Independent contractor staffing makes tremendous sense for
dive retailers. Recreational scuba tends to be seasonal, and the demand for staff such as instructors and boat captains fluctuates during the year. Like any business, success in dive retailing requires managing overhead and cash flow, and there is a large and ready contingent of qualified instructors, divemasters, and boat captains who do not seek permanent gigs in the scuba industry but are eager to affiliate with a dive store to ply their training.
The decision whether to staff with employees or ICs hinges on a number of practical issues. Store owners are able to exercise more control over the actions and methods of employees than ICs. Employees also tend to be more committed to the store's image and business objectives than ICs. On the other hand, ICs can be brought in to help for short periods and then let go without hard feelings or legal issues, as long as both parties honor their end of the
agreement. And ICs do not require the same care and feeding as employees, such as benefits and training. The dive industry requires both types of worker to serve its customers.
But aside from these practical issues, there are other more important considerations with regard to employee vs. IC staffing, and big headaches can develop by blurring the distinction between these classifications. Problems can include a variety of unexpected liabilities from a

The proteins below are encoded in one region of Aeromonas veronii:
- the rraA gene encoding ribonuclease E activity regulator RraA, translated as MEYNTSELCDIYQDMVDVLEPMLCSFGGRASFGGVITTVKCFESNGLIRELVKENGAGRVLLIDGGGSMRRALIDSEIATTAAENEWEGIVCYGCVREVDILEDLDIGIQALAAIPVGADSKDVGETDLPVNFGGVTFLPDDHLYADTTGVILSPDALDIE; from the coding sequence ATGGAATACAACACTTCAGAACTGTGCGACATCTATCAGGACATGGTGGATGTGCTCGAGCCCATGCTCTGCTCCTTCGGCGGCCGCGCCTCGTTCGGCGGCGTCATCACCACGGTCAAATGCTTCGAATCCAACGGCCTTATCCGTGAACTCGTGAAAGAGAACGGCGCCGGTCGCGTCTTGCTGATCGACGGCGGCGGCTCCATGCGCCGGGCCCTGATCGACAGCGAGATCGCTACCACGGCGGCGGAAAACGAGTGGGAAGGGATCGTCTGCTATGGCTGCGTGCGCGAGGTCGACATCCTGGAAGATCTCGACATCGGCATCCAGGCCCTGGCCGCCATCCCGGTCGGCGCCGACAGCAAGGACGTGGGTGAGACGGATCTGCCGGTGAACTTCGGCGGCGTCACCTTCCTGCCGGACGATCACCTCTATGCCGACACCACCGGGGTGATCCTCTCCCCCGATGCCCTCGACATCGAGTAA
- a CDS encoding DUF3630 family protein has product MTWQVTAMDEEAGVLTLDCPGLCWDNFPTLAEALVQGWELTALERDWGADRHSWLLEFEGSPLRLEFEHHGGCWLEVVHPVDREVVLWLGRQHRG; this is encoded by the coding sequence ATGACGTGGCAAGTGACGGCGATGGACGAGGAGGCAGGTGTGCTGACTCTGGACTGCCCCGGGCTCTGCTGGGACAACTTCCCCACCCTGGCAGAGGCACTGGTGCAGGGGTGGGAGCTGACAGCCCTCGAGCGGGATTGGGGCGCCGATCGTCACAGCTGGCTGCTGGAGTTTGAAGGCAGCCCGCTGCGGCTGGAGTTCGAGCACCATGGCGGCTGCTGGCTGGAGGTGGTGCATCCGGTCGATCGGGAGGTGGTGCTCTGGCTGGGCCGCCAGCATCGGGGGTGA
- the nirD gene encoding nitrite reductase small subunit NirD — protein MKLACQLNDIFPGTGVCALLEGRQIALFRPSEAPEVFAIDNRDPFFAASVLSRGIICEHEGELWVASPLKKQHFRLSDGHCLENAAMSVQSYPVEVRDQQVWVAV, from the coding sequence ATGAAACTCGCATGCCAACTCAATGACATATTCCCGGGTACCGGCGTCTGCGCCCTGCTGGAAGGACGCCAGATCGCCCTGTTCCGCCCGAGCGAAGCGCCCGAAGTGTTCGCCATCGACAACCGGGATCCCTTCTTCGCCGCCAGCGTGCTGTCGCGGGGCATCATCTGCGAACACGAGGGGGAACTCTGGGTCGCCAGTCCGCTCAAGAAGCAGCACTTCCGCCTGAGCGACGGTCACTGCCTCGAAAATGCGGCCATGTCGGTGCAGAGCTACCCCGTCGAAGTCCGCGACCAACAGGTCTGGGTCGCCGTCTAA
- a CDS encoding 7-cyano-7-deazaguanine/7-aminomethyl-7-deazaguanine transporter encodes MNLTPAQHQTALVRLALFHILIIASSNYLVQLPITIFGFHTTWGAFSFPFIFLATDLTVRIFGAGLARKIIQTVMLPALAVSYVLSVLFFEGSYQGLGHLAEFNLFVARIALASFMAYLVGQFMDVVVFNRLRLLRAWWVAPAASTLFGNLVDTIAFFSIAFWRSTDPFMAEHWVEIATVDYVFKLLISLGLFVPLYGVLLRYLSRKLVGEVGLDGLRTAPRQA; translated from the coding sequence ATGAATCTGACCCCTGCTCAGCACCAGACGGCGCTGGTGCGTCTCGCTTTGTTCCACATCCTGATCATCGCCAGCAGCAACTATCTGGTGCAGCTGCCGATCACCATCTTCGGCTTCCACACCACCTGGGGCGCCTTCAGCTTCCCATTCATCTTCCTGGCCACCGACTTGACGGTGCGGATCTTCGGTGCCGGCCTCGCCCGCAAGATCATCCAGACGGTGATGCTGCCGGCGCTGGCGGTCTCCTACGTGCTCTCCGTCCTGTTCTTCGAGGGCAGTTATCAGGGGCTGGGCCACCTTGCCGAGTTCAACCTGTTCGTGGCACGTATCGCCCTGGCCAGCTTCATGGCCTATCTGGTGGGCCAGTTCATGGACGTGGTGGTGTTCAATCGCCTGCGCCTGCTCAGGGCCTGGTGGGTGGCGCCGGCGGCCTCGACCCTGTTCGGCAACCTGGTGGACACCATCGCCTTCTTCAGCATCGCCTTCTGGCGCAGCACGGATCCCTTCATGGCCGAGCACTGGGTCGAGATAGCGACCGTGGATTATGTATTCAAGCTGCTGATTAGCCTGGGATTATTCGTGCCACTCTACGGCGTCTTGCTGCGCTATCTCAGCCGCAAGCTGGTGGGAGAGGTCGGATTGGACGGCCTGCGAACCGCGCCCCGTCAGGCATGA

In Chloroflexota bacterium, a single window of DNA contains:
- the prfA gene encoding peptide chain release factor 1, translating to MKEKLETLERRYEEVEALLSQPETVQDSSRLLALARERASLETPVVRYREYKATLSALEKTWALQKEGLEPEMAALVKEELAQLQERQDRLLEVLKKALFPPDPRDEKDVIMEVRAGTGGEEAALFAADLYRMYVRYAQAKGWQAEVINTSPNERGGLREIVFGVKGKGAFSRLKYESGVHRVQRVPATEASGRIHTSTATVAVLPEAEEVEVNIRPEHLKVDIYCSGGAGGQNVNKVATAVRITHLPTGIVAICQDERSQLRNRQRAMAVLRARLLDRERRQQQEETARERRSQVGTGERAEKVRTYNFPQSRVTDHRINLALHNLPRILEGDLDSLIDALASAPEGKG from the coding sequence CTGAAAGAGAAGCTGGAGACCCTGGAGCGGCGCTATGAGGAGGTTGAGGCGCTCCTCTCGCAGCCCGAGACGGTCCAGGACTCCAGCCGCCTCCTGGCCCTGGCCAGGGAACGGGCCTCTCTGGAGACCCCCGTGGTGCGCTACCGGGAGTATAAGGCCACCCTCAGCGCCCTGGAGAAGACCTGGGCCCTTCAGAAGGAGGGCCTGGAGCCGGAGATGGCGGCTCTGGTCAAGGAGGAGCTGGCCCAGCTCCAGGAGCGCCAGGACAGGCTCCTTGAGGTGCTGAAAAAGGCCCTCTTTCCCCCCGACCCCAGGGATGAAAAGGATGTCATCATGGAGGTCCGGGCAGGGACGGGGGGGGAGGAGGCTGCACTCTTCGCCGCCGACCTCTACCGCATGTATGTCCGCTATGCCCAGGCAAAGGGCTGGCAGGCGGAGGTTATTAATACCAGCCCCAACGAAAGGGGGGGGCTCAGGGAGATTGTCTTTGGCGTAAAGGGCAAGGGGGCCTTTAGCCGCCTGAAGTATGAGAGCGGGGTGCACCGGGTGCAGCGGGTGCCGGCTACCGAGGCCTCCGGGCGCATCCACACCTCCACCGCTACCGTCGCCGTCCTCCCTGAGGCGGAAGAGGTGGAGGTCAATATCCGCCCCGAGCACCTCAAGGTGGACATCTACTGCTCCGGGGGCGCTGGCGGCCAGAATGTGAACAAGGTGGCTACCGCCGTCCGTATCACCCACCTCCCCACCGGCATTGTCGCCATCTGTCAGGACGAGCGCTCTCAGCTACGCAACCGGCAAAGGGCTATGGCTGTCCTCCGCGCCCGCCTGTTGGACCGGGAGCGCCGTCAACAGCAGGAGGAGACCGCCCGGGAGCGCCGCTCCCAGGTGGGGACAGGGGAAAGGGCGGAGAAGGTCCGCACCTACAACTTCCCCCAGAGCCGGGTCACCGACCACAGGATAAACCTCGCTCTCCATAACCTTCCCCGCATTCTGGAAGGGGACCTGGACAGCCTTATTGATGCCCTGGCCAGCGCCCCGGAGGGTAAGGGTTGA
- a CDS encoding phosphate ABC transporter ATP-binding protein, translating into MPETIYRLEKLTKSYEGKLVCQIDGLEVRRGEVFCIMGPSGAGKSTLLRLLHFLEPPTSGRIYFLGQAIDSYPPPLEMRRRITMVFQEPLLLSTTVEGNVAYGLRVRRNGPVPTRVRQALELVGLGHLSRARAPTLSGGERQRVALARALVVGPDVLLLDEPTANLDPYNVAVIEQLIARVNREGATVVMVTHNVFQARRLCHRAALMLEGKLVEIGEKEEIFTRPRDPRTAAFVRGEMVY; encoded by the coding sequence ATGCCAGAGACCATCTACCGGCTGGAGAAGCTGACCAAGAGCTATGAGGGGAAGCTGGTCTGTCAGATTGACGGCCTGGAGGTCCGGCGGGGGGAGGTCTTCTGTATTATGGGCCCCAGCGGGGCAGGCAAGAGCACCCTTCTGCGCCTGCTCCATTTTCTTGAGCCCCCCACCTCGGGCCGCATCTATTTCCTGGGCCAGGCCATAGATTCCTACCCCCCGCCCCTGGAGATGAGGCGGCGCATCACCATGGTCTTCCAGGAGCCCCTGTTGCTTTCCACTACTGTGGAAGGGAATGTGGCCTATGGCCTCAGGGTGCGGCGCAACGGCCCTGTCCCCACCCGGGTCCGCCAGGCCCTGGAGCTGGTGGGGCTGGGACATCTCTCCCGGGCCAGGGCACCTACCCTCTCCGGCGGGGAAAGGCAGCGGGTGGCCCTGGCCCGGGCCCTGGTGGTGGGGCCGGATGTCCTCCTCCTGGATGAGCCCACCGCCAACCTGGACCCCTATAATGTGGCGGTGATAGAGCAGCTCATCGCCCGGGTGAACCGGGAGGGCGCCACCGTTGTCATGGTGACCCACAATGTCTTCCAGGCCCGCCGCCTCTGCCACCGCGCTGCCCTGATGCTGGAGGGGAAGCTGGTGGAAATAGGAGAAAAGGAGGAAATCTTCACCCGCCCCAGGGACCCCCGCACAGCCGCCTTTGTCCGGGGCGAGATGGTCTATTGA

number of sources related to taxes, insurance and lawsuits, even when the business owner believes he or she is doing everything right. Simply labeling your contractor instructors "ICs" and issuing 1099 forms are not enough to avoid the pitfalls of worker "misclassification."
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DISCLAIMER: Because of the generality of this update, the information provided herein may not be applicable in all situations and should not be acted upon without specific legal advice based on particular situations.
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